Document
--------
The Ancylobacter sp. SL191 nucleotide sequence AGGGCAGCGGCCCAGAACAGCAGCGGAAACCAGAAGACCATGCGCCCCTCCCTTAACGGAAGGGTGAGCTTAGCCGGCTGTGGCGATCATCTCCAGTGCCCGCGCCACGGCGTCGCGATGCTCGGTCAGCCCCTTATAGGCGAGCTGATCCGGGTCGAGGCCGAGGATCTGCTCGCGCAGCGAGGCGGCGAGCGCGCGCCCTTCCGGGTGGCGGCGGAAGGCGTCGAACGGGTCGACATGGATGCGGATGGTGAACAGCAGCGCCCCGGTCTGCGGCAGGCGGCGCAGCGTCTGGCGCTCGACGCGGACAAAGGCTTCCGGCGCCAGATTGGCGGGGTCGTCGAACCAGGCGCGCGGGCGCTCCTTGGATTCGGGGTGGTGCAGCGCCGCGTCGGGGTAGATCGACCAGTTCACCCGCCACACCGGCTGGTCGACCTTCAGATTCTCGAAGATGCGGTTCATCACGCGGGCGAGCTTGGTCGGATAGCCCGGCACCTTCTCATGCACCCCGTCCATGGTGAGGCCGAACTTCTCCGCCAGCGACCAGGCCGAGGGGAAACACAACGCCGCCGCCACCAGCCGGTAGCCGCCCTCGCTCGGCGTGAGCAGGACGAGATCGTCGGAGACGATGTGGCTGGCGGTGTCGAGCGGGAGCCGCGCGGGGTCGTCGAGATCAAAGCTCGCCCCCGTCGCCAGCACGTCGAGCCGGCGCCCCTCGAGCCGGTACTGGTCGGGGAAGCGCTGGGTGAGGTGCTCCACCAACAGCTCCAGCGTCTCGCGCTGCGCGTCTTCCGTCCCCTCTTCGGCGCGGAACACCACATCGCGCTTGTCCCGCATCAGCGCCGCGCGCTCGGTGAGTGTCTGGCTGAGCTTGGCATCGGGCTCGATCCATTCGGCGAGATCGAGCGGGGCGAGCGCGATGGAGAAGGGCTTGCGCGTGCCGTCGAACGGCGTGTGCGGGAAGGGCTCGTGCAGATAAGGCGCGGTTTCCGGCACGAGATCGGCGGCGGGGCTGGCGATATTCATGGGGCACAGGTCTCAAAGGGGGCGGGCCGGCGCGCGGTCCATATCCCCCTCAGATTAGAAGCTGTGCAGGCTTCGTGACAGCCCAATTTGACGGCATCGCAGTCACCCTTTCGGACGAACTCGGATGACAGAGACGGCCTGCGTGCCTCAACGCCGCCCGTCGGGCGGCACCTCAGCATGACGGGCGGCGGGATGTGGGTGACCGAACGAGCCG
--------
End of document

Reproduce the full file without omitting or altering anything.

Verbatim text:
The Ancylobacter sp. SL191 nucleotide sequence AGGGCAGCGGCCCAGAACAGCAGCGGAAACCAGAAGACCATGCGCCCCTCCCTTAACGGAAGGGTGAGCTTAGCCGGCTGTGGCGATCATCTCCAGTGCCCGCGCCACGGCGTCGCGATGCTCGGTCAGCCCCTTATAGGCGAGCTGATCCGGGTCGAGGCCGAGGATCTGCTCGCGCAGCGAGGCGGCGAGCGCGCGCCCTTCCGGGTGGCGGCGGAAGGCGTCGAACGGGTCGACATGGATGCGGATGGTGAACAGCAGCGCCCCGGTCTGCGGCAGGCGGCGCAGCGTCTGGCGCTCGACGCGGACAAAGGCTTCCGGCGCCAGATTGGCGGGGTCGTCGAACCAGGCGCGCGGGCGCTCCTTGGATTCGGGGTGGTGCAGCGCCGCGTCGGGGTAGATCGACCAGTTCACCCGCCACACCGGCTGGTCGACCTTCAGATTCTCGAAGATGCGGTTCATCACGCGGGCGAGCTTGGTCGGATAGCCCGGCACCTTCTCATGCACCCCGTCCATGGTGAGGCCGAACTTCTCCGCCAGCGACCAGGCCGAGGGGAAACACAACGCCGCCGCCACCAGCCGGTAGCCGCCCTCGCTCGGCGTGAGCAGGACGAGATCGTCGGAGACGATGTGGCTGGCGGTGTCGAGCGGGAGCCGCGCGGGGTCGTCGAGATCAAAGCTCGCCCCCGTCGCCAGCACGTCGAGCCGGCGCCCCTCGAGCCGGTACTGGTCGGGGAAGCGCTGGGTGAGGTGCTCCACCAACAGCTCCAGCGTCTCGCGCTGCGCGTCTTCCGTCCCCTCTTCGGCGCGGAACACCACATCGCGCTTGTCCCGCATCAGCGCCGCGCGCTCGGTGAGTGTCTGGCTGAGCTTGGCATCGGGCTCGATCCATTCGGCGAGATCGAGCGGGGCGAGCGCGATGGAGAAGGGCTTGCGCGTGCCGTCGAACGGCGTGTGCGGGAAGGGCTCGTGCAGATAAGGCGCGGTTTCCGGCACGAGATCGGCGGCGGGGCTGGCGATATTCATGGGGCACAGGTCTCAAAGGGGGCGGGCCGGCGCGCGGTCCATATCCCCCTCAGATTAGAAGCTGTGCAGGCTTCGTGACAGCCCAATTTGACGGCATCGCAGTCACCCTTTCGGACGAACTCGGATGACAGAGACGGCCTGCGTGCCTCAACGCCGCCCGTCGGGCGGCACCTCAGCATGACGGGCGGCGGGATGTGGGTGACCGAACGAGCCG